Wisdom Books: Poison for the Heart by Kevin Solway

four_poisons_of_the_heart

In these few marks on paper, I offer you everything that I have, and everything that I am. Thus I exist in this work both physically and spiritually. If you read me as you read the works of others, I will appear empty. Project your own understanding onto me, to make me meaningful, and you will destroy me. Dismemberment does not appeal to me, so I will warn and warn again in an attempt to confound. And even if my warnings touch only a single one of you, the effort will have been worth the trouble.

These writings will not be welcomed by the run of humanity, nor are they intended for such animals – the herd, obsessed with happiness and the preserving of the life. My wisdom is not for the public life and the organizations within it, neither for mass movements nor break-away sects. Groups appeal to the herd mentality, but the wisdom I speak of in these writings cannot exist in such an environment and in such minds. Rather, I preserve this work for the mere handful of worthies, the true individuals, few though they be and far between. You will know yourself to be one of these precious ones when the externals of authority and tradition fill you with disgust, and when you at last delve into your own intelligence in search of your own wisdom.

~ Kevin Solway


The following passage is an excerpt from ‘Poison of the Heart’:

Entertainment

Entertainment: a way of avoiding boredom.

Boredom: when you don’t want to think about life and can’t find entertainment.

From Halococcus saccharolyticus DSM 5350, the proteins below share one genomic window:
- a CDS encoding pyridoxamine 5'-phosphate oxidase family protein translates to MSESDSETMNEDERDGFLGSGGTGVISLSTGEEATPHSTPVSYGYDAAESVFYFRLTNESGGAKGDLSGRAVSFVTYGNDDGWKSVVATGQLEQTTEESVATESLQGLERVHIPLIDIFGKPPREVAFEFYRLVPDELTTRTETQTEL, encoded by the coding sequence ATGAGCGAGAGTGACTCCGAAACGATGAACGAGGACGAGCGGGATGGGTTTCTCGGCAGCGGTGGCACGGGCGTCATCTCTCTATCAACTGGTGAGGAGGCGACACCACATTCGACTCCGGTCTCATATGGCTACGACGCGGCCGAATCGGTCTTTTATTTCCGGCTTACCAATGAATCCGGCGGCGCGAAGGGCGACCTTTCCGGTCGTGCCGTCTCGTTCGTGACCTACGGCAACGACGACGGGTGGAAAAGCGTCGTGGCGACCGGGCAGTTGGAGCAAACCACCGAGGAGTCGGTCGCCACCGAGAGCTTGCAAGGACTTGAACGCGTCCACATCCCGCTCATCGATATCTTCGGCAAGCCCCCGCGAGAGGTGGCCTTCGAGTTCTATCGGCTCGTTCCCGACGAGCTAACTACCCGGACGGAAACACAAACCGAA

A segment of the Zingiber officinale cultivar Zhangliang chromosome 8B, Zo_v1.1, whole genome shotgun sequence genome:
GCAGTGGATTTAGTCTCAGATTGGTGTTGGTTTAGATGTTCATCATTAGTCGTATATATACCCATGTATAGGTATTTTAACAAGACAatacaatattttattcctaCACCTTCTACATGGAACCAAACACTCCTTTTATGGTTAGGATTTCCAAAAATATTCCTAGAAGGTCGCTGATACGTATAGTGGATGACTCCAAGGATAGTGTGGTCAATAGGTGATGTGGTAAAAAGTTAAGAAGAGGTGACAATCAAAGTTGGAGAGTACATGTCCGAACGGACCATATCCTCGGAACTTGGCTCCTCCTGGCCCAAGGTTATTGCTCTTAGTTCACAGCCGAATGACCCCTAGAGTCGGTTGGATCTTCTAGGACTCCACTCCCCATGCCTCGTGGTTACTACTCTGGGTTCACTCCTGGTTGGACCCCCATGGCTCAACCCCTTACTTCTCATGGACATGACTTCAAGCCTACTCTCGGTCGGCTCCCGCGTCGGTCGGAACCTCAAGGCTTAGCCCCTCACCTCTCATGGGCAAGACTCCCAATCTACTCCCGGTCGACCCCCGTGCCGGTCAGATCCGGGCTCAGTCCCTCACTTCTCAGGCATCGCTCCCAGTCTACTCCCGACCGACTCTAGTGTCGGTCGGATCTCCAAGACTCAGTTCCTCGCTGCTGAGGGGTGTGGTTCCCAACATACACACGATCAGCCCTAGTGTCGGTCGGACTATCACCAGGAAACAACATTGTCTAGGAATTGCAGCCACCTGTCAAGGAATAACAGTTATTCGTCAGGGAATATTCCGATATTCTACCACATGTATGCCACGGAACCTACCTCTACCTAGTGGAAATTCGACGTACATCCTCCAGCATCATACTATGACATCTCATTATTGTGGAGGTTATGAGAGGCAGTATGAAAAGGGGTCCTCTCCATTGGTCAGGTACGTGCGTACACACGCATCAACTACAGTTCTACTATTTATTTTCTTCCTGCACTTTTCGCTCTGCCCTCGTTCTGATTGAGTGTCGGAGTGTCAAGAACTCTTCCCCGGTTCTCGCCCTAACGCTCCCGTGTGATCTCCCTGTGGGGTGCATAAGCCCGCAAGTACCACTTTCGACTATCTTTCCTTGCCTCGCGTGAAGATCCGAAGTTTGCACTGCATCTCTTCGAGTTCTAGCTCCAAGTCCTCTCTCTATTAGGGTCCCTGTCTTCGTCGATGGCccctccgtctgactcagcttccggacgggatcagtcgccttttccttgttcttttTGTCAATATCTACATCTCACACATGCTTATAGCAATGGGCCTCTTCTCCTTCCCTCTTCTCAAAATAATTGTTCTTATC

Loneliness: what people who are attached to the company of others call boredom.

Depression: when you are forced to think about life, and don’t like what you see.

The Strength of Attachment

So, you wish to know the strength of your attachment for a particular thing? Look no further than your need for it, because need is attachment. If you wish to know the character a person, then look where their love alights: no one can hide.

Attachment to the future

The girl says: “Some day my prince will come, and take me away from all this.”

We all live with the hope that our daily toil is leading towards perfection. We believe
the reward for all our suffering is just around the corner, and that soon, everything will
be different. Indeed, it is commonly said that hope is the only thing that makes life
worth living.

That which is commonly said is always wrong. Hope does not make life worth living,
because it is in vain. Perfection never comes to the foolish, no matter how long and
deep their faith. It is not surprising the elderly feel bitter and cheated.

If a cart is not moving, do you hit the cart, or the horse that pulls it? If we do not attain
perfection are we to blame, or the method we use to attain it? The method is the horse,
and we are the cart. Foolish hopes cannot carry us to our destination.

Work

A job is not merely a tranquillizing drug forced upon the ego, but is a dangerously
addictive and destructive poison.

Work destroys the mind more effectively than anything else, which is precisely why it
is enforced. After all, we are all equal, and therefore nobody must be permitted to have
a mind. Work saps you of your thought by a process of taking your mind prisoner,
monopolizing it, absorbing it, preventing you from thinking about anything other than
work. It becomes your life. You become it. What is left?

You may not enjoy your work at first, but you soon change to accommodate it. In time,
work comes to possess you so thoroughly that every moment away from work is spent
recovering . . . in preparation for work. We come to accept work as a necessary
sacrificial ritual, in which we sacrifice ourselves.

“Everybody needs love” and “everybody works” become uttered in the same breath –
two dogmas that represent the cornerstones of our entire existence. Together, they
successfully banish freedom of thought from society. Yet is this not what we really
want?

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